According to Bloomberg and Rod Smyth at Riverfront Investment Group, stocks are poised to continue their rally as they catch up with corporate bonds:
The CHART OF THE DAY shows that the difference in yield between corporates and 10-year Treasury notes has narrowed more quickly than the Standard & Poor’s 500 Index has risen since March. The yield comparison is based on a Moody’s Investors Service index of Baa-rated debt. Smyth and colleagues Bill Ryder and Ken Liu had a similar chart in a report yesterday.
Since December, the yield gap has fallen to 2.9 percentage points from a peak of 6.2 points, according to data compiled by Bloomberg. This spread is near its lowest level since January 2008, when the S&P 500 was about 22 percent higher.
“‘Animal spirits’ are returning to Wall Street even if they are still suppressed on Main Street,” the report said. Spreads have narrowed so much that stocks have more room to rise than bonds, especially as earnings increase, it added.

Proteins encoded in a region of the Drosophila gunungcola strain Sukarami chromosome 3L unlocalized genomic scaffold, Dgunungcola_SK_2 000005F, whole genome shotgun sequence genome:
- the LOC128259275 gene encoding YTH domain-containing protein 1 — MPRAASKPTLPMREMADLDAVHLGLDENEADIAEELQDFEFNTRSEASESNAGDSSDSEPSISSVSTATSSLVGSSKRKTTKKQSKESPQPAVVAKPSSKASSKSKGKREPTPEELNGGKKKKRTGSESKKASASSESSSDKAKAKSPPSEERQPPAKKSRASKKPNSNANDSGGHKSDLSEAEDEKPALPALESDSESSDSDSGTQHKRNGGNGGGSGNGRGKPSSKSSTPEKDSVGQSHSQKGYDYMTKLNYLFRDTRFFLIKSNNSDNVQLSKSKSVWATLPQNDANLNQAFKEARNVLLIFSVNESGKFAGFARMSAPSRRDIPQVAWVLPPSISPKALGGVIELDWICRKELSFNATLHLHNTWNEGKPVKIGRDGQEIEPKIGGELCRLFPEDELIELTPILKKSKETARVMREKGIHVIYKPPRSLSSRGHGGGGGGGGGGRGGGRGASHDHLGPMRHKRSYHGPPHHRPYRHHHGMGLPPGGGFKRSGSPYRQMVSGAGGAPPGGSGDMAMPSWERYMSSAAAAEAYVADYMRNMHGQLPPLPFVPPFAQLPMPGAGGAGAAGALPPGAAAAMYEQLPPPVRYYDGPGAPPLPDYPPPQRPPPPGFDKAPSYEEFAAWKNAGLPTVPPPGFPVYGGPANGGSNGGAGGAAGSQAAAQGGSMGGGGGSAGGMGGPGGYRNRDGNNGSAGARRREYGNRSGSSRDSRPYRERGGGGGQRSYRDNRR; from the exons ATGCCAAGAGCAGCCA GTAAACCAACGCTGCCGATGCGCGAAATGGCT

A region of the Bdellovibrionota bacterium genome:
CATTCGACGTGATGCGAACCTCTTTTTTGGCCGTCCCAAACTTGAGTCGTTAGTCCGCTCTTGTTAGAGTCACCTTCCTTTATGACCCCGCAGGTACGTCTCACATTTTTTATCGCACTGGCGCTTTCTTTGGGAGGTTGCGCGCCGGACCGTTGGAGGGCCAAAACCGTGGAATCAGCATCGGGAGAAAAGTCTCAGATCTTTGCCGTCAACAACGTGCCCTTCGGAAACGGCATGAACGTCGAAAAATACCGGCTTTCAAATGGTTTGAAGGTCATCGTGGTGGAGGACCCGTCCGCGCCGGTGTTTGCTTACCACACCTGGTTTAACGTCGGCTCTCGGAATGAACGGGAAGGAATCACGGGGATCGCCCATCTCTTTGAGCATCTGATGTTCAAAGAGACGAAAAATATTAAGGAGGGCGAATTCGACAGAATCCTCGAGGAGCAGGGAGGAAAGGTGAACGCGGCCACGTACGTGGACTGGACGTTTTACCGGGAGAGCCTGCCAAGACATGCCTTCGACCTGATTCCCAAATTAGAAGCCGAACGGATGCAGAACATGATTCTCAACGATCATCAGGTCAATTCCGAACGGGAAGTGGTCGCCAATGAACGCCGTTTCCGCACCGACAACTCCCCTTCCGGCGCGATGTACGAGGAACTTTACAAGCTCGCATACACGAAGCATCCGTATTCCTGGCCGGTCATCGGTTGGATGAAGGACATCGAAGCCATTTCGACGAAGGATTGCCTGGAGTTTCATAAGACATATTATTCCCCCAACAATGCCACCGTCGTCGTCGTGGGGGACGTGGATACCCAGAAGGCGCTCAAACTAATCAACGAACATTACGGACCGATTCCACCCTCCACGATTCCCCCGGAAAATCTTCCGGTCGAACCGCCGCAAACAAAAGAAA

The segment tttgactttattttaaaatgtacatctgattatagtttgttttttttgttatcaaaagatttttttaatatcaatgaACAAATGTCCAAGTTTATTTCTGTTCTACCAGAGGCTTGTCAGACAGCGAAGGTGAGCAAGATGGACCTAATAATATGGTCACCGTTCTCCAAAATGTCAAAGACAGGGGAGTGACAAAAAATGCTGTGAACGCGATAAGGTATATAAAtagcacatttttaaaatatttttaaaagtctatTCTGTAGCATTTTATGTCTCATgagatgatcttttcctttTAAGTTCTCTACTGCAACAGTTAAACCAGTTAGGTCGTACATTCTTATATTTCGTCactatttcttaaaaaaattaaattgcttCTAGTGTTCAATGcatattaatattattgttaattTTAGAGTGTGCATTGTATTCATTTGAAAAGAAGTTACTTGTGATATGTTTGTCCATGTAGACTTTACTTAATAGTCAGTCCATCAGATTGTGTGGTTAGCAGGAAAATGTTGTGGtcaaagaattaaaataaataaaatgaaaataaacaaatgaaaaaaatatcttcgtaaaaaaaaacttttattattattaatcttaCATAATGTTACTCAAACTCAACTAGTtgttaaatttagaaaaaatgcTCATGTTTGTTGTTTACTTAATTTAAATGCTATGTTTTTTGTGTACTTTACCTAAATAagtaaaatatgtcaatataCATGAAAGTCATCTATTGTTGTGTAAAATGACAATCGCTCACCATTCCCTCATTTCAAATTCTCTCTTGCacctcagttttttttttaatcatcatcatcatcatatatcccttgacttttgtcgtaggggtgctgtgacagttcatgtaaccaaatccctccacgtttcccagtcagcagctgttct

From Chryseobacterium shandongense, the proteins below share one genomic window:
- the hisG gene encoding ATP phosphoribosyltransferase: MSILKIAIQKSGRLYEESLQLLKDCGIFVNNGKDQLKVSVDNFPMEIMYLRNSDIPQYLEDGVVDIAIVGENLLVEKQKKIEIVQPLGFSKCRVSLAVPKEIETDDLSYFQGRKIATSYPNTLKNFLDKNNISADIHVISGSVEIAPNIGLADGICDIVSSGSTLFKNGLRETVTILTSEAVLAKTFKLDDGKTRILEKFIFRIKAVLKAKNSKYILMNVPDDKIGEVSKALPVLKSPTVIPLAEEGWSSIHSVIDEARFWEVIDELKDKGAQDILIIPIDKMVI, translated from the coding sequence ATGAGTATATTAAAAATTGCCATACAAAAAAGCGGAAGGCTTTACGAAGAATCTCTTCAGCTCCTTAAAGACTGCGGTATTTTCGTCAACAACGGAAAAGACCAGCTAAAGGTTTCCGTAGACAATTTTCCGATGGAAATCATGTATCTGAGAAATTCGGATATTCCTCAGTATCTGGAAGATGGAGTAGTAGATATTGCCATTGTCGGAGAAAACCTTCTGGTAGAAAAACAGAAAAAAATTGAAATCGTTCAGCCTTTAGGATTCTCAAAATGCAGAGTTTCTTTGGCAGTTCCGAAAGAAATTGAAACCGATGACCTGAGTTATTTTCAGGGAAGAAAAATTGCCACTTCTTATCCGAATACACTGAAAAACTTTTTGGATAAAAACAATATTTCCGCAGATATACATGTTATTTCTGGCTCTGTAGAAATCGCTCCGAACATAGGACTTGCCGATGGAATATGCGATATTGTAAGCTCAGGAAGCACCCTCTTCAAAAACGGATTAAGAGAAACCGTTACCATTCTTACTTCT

Smyth isn’t the only strategist whose focus has shifted to shares. “Equities no longer look expensive relative to corporate bonds,” Andrew Garthwaite, a global strategist at Credit Suisse AG, wrote in a Sept. 18 report. He downgraded credit, or bonds, based on relative value.
Barry Knapp, a U.S. strategist at Barclays Capital, drew a similar conclusion last week. Stocks have more to gain from the economic recovery that’s now in progress, he wrote in a report dated Sept. 14.